Join us – October is Domestic Violence Awareness Month

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October – fall is in the air, leaves are turning, and without a doubt we notice pink everywhere. For October is widely known for being breast cancer awareness month but those who work with survivors of family violence this month is also known as domestic violence awareness month, therefore bring on the purple.  During this time, advocates and survivors are asked to appear and present on the subject matter; vigils take place around the country to remember those who have passed away and honor those have survived the trauma in their lives. .

Domestic/Intimate/Family Violence, however you label it, does not only have an impact on a primary victim. The ripples created by this crime and unacceptable behavior can be felt by family, friends, and even those in a community. Unfortunately, it is an epidemic in were a cure will not be discovered in a medical lab with scientists and/or doctors in white coats. It starts with each one of us! Our voice can be a powerful instrument in creating changes. We can help define appropriate behavior and hold accountable those who mistreat, disrespect, and hurt someone else. There is no excuse for violence, this crime does not discriminate, it can happen to anyone!

As a Latina advocate, I have heard reasons of why the abuse happens, why we tolerated even excuse it. A recent study of 800 Latinas conducted by Casa De Esperanza and No Mas (No More) illustrated how Latinas perceive the cause of domestic violence e in the home: 1) alcohol and drug abuse, 2) lack of good parenting and education, and 3) lack of respect among the genders[1]. Nonetheless, we as a community are also taking action by addressing the issue. The good news is that the same study also showed 60% of Latinas “are willing to get involved in efforts to address domestic violence and sexual assault” – willing to speak up and break the cycle.

It is imperative to speak about the components of what makes a healthy/unhealthy/abusive relationships. We may think we do not know anyone or this does not affect me, but the studies show one in three women will experience domestic violence in their lifetime, therefore there is a great probability you do know someone who has been or is going through an abusive relationship. Remember, the warnings signs are not always visible. Abuse is not only manifest through physical abuse, but psychological/emotional, sexual, and even financial abuse. Each of these types of abuse has multiple ways of taking place. From being slapped in the face, to being belittles constantly or threaten, to being deprived of any financial stability to stand.   Therefore, having conversations about the dynamics but more important speaking up against these unacceptable behaviors of an unhealthy/abusive relationship should take part all year around.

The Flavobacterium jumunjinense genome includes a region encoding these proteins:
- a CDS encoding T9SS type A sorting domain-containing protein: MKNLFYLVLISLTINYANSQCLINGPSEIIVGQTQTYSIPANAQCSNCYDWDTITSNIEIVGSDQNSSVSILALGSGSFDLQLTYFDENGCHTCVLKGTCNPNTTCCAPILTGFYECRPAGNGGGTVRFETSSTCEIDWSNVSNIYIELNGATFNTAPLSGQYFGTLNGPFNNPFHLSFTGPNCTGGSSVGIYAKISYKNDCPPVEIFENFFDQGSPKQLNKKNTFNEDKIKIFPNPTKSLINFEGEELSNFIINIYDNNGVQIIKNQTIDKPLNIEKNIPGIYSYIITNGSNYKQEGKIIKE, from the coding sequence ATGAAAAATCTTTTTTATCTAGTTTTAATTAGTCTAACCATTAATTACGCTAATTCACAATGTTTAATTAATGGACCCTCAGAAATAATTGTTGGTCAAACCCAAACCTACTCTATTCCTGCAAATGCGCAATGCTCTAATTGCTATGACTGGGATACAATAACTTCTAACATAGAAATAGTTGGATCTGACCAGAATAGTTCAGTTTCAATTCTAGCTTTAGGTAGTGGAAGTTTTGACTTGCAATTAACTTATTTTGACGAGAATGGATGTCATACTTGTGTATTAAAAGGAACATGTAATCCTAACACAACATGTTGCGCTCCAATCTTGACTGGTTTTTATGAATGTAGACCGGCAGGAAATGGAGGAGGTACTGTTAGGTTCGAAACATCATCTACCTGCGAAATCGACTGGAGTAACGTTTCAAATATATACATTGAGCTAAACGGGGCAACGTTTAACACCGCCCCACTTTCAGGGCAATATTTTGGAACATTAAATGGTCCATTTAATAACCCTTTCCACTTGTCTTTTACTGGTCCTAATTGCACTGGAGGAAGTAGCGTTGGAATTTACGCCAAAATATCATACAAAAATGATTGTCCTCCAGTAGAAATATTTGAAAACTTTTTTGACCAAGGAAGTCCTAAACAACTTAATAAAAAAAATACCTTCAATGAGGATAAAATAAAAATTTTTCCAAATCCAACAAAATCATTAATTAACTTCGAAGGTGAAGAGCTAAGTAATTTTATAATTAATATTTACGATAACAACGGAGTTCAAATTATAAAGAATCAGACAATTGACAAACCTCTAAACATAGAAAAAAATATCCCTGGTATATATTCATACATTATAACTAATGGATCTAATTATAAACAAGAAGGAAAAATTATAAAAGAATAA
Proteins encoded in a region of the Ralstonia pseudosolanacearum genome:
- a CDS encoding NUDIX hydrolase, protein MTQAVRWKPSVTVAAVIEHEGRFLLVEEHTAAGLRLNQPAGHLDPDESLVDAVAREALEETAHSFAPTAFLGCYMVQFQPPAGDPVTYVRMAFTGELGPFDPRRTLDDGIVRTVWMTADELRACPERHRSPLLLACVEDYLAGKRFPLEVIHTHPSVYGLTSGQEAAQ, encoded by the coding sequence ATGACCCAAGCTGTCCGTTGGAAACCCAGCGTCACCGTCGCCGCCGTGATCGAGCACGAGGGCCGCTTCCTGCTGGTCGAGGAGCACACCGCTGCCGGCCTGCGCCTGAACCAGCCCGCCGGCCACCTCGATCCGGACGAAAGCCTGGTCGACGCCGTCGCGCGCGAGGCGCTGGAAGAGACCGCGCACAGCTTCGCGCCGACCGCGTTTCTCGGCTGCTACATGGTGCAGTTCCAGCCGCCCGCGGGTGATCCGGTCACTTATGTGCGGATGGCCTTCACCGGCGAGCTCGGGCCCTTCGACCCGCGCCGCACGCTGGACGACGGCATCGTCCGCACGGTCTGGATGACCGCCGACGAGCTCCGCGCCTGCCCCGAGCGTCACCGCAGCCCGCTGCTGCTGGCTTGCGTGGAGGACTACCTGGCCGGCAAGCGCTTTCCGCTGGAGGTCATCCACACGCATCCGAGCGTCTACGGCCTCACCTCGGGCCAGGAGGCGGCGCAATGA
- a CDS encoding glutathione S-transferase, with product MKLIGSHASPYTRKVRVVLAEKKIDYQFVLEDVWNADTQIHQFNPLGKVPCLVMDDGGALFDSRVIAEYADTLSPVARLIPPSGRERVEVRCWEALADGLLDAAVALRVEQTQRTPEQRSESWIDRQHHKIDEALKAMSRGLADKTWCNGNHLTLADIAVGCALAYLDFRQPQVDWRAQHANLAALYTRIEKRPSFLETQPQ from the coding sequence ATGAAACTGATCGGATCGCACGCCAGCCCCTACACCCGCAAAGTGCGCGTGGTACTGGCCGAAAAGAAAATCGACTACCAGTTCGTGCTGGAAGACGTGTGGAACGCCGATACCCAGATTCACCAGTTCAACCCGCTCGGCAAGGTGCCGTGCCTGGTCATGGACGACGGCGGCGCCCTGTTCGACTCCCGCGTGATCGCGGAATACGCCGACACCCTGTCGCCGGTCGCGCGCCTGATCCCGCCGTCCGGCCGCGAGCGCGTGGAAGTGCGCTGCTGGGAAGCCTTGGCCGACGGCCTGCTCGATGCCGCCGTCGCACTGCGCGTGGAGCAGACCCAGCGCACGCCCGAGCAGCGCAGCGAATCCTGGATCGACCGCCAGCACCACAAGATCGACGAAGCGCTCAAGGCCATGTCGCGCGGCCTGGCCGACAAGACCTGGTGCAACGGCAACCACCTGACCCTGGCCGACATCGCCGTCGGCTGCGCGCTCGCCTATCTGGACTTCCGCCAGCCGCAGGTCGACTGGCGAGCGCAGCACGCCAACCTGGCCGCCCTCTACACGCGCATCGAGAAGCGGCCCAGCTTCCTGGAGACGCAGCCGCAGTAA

In the state of Georgia, from October 2014 to September 24th 2015, 90 lives were lost to family violence crime. The youngest victims were two 7 years-old and the oldest 78 years-old[2]. At Ser Familia, we have been honoring those who have passed away for the last four years in our annual “Walking among us ~ Now & Forever”, vigil. The vigil incorporates the “El Dia de los Muertos” (The Day of the Dead) principles to connect the Hispanic community. Our survivors are of Latino heritage and this event is completely bilingual. This was the first Domestic Violence Vigil and Awareness Event in the state of Georgia geared towards the Latino community. Join us, October 27, 2015 at 7:00 pm at Holy Cross Catholic Church in Atlanta. Learn the facts. Stop the Myths. Speak Up.

 

Walkng Among Us ~ 2015    Caminando entre nosotros 2015

 


Sources:

[1] Casa de Esperanza: http://nationallatinonetwork.org/en-blog/the-no-mas-study-new-infographic/

[2] Georgia Coalition against Domestic Violence and The Georgia Commission on Family Violence Media Watch.

 

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